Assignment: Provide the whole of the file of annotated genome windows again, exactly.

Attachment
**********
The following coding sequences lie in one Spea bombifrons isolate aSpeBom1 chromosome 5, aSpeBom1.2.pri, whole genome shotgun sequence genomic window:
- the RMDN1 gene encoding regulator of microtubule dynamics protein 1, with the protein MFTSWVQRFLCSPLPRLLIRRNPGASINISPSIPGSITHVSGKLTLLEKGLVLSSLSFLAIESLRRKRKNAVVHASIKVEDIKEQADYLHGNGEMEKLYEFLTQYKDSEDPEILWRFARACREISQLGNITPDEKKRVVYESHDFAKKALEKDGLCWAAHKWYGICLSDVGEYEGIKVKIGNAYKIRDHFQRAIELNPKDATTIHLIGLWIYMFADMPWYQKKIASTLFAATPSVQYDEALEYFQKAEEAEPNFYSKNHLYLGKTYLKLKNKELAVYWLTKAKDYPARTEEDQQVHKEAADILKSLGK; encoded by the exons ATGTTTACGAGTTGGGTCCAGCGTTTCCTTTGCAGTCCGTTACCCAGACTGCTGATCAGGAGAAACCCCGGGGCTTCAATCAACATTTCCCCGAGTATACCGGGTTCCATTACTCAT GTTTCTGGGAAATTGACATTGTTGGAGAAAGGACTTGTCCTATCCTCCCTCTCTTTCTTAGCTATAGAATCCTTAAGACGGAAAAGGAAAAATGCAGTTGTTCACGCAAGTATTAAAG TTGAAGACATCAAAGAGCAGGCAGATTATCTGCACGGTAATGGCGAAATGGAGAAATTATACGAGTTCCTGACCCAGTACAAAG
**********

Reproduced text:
The following coding sequences lie in one Spea bombifrons isolate aSpeBom1 chromosome 5, aSpeBom1.2.pri, whole genome shotgun sequence genomic window:
- the RMDN1 gene encoding regulator of microtubule dynamics protein 1, with the protein MFTSWVQRFLCSPLPRLLIRRNPGASINISPSIPGSITHVSGKLTLLEKGLVLSSLSFLAIESLRRKRKNAVVHASIKVEDIKEQADYLHGNGEMEKLYEFLTQYKDSEDPEILWRFARACREISQLGNITPDEKKRVVYESHDFAKKALEKDGLCWAAHKWYGICLSDVGEYEGIKVKIGNAYKIRDHFQRAIELNPKDATTIHLIGLWIYMFADMPWYQKKIASTLFAATPSVQYDEALEYFQKAEEAEPNFYSKNHLYLGKTYLKLKNKELAVYWLTKAKDYPARTEEDQQVHKEAADILKSLGK; encoded by the exons ATGTTTACGAGTTGGGTCCAGCGTTTCCTTTGCAGTCCGTTACCCAGACTGCTGATCAGGAGAAACCCCGGGGCTTCAATCAACATTTCCCCGAGTATACCGGGTTCCATTACTCAT GTTTCTGGGAAATTGACATTGTTGGAGAAAGGACTTGTCCTATCCTCCCTCTCTTTCTTAGCTATAGAATCCTTAAGACGGAAAAGGAAAAATGCAGTTGTTCACGCAAGTATTAAAG TTGAAGACATCAAAGAGCAGGCAGATTATCTGCACGGTAATGGCGAAATGGAGAAATTATACGAGTTCCTGACCCAGTACAAAG